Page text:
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Indian girls sexually exploited in the name of religion

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India’s Devadasi system ‘dedicates’ girls to a life of sex work in the name of religion.

EACH January, as parts of India are gripped by the bitter cold of winter, a horde of devotees throng the tiny temple village of Saundatti in southern Karnataka. Poor men, women and children march in a colourful parade, singing and dancing, to “marry off” the young village girls to the Hindu goddess Yellamma.

The streets leading up to the temple are thick with atmosphere, with peddlers hawking bangles, cosmetics, clothing, sweetmeats and other items, adding to the carnivalesque scene.


In reality, however, there’s little that’s festive about the heinous tradition of the Devadasis (or female servants of god) in India which dates back to the sixth century. Pre-pubescent girls – sometimes as young as three of four – are “married off” by their poor and illiterate parents to “god” under the garb of religion. The Devadasis are then required to “serve” the priests and the local landlords in lieu of payment to their parents.

Childish innocence: Pre-pubescent girls are sometimes ‘married off’ by their poor and illerate parents to ‘god’ in the garb of religion.

“In the olden days,” informs Pandit Bhaskar Reddy, a seventh generation priest, “after young girls are dedicated to local temples, they act as temple caretakers, conduct rituals as well as sing and dance to entertain the wealthy.”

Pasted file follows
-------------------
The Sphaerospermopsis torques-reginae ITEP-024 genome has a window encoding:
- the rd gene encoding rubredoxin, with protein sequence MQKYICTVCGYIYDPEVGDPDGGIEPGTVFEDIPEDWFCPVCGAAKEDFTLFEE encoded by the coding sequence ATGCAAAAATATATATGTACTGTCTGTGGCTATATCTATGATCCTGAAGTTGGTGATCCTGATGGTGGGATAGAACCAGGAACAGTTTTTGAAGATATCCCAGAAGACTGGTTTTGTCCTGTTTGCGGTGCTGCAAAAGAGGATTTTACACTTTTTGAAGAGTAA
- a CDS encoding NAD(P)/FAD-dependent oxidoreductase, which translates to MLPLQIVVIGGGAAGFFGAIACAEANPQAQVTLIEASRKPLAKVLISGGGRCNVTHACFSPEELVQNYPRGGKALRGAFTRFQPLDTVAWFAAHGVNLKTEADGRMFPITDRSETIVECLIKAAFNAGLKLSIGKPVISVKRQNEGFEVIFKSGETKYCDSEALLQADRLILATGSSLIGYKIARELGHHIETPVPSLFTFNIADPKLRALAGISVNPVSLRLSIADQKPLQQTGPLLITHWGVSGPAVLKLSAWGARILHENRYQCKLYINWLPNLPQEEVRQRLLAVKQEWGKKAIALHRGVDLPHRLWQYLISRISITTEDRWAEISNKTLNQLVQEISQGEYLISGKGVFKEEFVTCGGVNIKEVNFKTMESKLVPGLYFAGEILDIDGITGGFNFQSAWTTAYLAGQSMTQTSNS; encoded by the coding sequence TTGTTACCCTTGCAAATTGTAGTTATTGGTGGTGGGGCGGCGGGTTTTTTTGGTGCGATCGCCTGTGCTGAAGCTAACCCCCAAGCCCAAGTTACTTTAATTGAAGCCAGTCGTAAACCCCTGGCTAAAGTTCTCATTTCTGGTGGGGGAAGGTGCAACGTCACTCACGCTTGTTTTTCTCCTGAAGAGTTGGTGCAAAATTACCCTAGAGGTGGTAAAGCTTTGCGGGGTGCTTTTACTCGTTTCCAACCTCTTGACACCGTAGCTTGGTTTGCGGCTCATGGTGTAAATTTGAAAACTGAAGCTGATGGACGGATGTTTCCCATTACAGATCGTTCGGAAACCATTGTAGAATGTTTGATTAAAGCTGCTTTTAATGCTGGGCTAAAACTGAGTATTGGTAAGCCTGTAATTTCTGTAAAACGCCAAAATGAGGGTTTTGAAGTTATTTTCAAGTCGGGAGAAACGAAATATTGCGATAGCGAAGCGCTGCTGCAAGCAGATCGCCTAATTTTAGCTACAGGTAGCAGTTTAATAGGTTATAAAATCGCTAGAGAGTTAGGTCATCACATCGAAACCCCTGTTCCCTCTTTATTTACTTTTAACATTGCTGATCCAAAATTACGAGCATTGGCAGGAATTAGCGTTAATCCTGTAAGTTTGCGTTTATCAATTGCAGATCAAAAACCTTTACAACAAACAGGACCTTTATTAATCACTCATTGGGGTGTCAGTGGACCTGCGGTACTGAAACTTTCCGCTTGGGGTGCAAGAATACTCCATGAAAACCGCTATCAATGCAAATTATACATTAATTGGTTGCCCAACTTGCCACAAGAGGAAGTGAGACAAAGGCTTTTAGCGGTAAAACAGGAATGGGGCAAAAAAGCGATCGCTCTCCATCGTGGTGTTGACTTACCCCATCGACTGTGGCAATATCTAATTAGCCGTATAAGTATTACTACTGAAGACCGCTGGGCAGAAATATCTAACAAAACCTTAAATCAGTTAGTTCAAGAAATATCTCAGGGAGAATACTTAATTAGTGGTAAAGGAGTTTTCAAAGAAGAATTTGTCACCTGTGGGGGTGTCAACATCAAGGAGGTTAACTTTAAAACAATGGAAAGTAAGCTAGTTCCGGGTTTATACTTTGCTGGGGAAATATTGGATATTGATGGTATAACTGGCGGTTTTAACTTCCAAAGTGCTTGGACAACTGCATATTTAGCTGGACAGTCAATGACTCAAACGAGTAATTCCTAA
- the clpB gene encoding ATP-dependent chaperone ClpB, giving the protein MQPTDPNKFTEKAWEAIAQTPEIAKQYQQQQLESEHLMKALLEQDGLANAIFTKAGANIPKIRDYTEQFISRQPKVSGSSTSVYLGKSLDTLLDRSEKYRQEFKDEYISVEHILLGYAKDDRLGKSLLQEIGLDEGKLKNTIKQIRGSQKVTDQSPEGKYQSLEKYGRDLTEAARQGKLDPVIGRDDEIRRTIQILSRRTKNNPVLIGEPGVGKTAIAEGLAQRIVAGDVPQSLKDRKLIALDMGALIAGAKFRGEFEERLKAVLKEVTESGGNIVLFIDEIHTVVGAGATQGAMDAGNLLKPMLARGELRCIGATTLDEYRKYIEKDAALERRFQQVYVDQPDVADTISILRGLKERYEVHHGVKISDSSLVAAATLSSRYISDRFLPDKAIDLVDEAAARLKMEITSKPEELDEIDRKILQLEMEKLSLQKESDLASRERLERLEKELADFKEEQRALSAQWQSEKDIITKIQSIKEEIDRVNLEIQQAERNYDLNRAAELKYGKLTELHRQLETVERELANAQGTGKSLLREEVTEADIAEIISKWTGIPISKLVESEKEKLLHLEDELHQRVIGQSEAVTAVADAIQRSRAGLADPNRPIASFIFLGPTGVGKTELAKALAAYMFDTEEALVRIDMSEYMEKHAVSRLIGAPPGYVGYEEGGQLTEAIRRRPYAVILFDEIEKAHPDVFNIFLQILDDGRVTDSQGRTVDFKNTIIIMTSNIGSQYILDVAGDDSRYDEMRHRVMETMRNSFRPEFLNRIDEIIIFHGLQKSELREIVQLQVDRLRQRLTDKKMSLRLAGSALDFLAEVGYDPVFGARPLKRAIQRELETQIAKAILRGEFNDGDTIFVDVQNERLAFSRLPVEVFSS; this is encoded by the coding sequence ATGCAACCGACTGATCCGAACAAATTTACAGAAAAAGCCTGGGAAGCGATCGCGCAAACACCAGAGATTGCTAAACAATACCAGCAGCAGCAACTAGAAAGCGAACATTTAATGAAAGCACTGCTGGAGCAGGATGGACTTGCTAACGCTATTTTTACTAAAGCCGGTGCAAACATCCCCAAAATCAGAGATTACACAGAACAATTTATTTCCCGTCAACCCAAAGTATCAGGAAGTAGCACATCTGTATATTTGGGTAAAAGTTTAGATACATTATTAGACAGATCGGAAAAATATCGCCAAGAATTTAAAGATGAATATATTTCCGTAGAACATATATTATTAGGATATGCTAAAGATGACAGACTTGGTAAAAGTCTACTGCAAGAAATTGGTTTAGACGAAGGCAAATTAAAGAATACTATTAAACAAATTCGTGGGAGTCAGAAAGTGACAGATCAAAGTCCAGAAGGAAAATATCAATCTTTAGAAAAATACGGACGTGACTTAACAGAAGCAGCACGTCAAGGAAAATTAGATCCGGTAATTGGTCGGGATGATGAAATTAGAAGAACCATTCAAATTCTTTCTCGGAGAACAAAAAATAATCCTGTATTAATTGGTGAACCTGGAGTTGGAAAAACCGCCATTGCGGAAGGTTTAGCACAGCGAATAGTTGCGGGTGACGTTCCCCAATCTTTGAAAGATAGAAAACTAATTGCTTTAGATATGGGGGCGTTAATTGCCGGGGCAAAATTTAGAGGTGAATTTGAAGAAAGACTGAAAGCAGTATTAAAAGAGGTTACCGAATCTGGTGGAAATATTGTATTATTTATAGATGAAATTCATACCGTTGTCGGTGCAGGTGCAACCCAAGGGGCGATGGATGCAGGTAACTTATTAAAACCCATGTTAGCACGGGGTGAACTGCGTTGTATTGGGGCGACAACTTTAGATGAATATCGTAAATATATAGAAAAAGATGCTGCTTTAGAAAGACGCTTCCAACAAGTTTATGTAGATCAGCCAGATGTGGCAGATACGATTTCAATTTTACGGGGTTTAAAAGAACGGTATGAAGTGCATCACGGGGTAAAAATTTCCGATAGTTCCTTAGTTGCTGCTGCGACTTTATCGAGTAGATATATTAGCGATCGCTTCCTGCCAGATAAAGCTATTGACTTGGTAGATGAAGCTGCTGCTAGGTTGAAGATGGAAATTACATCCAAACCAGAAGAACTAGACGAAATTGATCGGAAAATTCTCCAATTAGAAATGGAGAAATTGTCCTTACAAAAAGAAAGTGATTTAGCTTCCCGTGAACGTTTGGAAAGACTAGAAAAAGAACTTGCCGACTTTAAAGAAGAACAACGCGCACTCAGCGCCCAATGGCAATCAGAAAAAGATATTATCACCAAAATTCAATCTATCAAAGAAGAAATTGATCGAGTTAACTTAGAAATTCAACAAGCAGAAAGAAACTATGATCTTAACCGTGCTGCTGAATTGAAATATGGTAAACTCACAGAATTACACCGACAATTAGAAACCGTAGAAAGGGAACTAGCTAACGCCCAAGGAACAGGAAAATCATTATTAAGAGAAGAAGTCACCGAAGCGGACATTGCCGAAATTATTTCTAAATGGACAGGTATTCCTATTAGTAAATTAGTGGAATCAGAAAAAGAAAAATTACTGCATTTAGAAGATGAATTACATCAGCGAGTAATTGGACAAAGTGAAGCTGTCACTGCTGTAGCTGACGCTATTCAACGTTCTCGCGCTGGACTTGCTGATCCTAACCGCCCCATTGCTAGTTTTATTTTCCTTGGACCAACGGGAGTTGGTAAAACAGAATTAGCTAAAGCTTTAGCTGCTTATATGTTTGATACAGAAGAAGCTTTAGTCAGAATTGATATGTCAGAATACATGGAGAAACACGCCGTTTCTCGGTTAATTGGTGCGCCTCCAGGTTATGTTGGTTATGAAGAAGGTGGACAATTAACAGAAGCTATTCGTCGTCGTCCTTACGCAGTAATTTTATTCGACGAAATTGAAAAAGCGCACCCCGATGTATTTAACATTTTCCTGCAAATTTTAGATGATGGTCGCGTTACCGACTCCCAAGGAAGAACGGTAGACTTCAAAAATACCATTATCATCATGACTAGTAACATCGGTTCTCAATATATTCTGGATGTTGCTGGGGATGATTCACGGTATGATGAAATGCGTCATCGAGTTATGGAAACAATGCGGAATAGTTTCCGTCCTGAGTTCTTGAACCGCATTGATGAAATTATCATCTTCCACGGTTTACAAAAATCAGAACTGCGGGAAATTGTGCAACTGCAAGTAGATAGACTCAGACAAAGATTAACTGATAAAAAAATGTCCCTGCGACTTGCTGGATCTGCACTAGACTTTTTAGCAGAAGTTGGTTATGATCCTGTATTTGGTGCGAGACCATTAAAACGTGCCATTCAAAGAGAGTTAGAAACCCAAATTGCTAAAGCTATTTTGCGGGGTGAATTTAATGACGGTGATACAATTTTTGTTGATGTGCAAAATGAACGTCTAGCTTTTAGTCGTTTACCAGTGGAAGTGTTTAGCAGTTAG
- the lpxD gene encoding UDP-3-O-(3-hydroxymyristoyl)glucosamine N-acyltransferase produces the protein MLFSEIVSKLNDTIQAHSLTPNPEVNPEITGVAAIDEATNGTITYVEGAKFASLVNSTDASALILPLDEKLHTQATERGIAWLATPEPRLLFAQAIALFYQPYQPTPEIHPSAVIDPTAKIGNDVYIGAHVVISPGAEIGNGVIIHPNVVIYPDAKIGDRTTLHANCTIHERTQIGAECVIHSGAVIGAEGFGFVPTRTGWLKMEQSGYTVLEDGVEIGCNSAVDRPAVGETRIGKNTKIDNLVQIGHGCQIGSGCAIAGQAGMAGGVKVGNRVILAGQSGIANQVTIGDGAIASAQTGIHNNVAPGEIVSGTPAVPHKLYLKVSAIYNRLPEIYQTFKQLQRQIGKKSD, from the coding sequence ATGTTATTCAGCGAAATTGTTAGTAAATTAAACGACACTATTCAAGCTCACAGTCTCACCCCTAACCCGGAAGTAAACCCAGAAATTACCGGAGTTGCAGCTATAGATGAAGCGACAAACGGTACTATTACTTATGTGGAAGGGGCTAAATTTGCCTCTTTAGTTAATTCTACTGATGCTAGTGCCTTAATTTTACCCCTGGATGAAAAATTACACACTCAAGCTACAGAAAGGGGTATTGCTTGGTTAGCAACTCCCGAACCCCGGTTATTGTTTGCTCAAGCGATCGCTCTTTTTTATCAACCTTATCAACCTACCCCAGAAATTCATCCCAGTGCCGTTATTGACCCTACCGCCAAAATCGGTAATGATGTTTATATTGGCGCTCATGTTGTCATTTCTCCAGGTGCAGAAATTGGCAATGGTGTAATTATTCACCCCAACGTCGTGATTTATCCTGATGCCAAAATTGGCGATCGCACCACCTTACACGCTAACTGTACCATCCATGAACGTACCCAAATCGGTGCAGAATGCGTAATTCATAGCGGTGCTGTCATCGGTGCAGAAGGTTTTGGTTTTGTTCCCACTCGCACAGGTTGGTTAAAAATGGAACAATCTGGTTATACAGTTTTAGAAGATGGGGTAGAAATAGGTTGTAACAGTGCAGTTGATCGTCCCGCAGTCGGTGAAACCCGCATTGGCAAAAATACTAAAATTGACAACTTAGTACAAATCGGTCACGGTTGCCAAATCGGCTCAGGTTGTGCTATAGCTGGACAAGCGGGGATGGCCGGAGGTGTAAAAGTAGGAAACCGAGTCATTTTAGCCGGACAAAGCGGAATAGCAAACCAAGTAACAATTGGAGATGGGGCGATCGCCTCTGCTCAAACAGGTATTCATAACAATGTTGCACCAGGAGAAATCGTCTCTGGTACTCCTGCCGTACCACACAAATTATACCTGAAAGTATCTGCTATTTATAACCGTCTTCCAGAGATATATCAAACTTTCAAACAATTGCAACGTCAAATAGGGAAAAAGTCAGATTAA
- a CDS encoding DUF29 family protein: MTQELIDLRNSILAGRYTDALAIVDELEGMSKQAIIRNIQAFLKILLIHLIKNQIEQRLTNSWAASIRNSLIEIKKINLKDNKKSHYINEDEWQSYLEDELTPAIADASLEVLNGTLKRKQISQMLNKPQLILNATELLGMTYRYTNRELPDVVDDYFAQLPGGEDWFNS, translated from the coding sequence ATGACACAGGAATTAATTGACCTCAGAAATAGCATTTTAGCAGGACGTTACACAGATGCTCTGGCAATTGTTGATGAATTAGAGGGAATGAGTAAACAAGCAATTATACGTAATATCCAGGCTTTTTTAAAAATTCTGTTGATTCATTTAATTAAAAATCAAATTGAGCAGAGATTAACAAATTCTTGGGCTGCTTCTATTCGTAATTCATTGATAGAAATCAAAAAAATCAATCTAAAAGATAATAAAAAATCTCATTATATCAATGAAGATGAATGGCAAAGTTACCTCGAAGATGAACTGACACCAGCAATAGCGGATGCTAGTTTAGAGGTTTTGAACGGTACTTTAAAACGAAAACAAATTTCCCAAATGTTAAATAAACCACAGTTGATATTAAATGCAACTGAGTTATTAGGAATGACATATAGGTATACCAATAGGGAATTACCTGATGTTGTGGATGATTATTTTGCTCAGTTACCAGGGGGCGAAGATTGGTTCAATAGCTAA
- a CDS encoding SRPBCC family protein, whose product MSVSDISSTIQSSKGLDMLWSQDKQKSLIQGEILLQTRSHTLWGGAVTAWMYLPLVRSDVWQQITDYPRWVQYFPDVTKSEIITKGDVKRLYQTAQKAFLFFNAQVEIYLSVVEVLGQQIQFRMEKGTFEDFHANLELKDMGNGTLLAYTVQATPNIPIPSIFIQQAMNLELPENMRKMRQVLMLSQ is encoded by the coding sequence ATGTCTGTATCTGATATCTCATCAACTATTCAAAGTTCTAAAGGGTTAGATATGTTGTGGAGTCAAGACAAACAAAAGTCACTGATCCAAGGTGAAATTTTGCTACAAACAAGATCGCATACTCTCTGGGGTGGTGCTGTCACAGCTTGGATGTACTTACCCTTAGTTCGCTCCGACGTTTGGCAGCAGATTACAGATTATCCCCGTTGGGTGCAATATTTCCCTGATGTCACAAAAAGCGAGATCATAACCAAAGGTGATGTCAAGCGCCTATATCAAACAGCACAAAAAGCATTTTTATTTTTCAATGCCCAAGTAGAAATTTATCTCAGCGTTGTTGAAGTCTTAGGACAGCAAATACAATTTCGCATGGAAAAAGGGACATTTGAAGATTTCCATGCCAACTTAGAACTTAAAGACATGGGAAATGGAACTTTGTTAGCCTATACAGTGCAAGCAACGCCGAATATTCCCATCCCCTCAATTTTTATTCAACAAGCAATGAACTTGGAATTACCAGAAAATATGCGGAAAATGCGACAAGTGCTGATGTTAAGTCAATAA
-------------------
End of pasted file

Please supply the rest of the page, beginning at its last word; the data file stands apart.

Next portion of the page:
Gradually, however, Reddy says the lines started blurring and the girls got sucked into the ugly vortex of sexual exploitation.

Despite a 1988 law banning the practice in India, the Devadasi tradition is thriving across the southern states of Karnataka, Andhra Pradesh, Tamil Nadu and Maharashtra. Ironically, these are the IT hubs of the country, now synonymous with India’s progress in the global market.

The National Commission for Women (NCW) estimated in 2008 that currently, there are more than 450,000 Devadasis in India. An NCW survey states that the Devadasis in Karnataka account for approximately 80% of all sex workers while overall, these girls account for an estimated 15% of all sex workers in India.

The practice thrives due to a complex interplay of poverty, social acceptance and sex trade enmeshed inextricably with religious practices that have gradually institutionalised the sexual exploitation of women.

Social activist Asha Ramesh found a direct correlation in a 1993 study, between the dedication of Devadasis to the god to the parents being childless. The parents vowed to dedicate their first child to a temple if it happened to be girl, according to Ramesh’s research. If the parents had no son, then the girl child was “dedicated” and would not be able to marry as she was now deemed to be a “son” and had to earn the family’s bread and butter.

Meanwhile, other clever families with properties ensured that the familial booty remained in house by turning the girl into a “son”. Unfortunately, over the years, the system also became a means for poverty-stricken parents to unburden themselves of daughters.

Devadasi Vaishnavi, 45, who is based in Maharashtra’s Sangli district, says she was around eight years old when she was “married off to god”. Born into a poor family, she vividly recalls her elaborate initiation ceremony as a child surrounded by relatives and strangers.